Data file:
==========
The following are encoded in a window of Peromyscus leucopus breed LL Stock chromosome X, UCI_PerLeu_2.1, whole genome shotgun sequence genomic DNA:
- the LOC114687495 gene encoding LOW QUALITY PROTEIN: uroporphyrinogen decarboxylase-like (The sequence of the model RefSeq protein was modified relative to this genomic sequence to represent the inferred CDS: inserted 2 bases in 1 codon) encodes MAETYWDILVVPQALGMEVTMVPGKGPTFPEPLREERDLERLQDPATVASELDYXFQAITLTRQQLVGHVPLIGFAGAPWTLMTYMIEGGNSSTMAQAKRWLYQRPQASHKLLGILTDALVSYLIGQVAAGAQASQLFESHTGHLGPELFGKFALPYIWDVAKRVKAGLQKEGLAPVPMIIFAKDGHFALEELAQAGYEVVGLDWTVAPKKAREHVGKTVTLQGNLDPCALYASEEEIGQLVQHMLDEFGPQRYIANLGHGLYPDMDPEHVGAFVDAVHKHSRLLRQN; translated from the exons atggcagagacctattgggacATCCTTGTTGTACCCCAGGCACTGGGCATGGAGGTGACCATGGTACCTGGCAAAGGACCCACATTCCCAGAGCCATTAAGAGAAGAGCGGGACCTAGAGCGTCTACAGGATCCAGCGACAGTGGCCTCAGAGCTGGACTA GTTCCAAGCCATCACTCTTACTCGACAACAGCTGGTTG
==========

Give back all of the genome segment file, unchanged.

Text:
The following are encoded in a window of Peromyscus leucopus breed LL Stock chromosome X, UCI_PerLeu_2.1, whole genome shotgun sequence genomic DNA:
- the LOC114687495 gene encoding LOW QUALITY PROTEIN: uroporphyrinogen decarboxylase-like (The sequence of the model RefSeq protein was modified relative to this genomic sequence to represent the inferred CDS: inserted 2 bases in 1 codon) encodes MAETYWDILVVPQALGMEVTMVPGKGPTFPEPLREERDLERLQDPATVASELDYXFQAITLTRQQLVGHVPLIGFAGAPWTLMTYMIEGGNSSTMAQAKRWLYQRPQASHKLLGILTDALVSYLIGQVAAGAQASQLFESHTGHLGPELFGKFALPYIWDVAKRVKAGLQKEGLAPVPMIIFAKDGHFALEELAQAGYEVVGLDWTVAPKKAREHVGKTVTLQGNLDPCALYASEEEIGQLVQHMLDEFGPQRYIANLGHGLYPDMDPEHVGAFVDAVHKHSRLLRQN; translated from the exons atggcagagacctattgggacATCCTTGTTGTACCCCAGGCACTGGGCATGGAGGTGACCATGGTACCTGGCAAAGGACCCACATTCCCAGAGCCATTAAGAGAAGAGCGGGACCTAGAGCGTCTACAGGATCCAGCGACAGTGGCCTCAGAGCTGGACTA GTTCCAAGCCATCACTCTTACTCGACAACAGCTGGTTG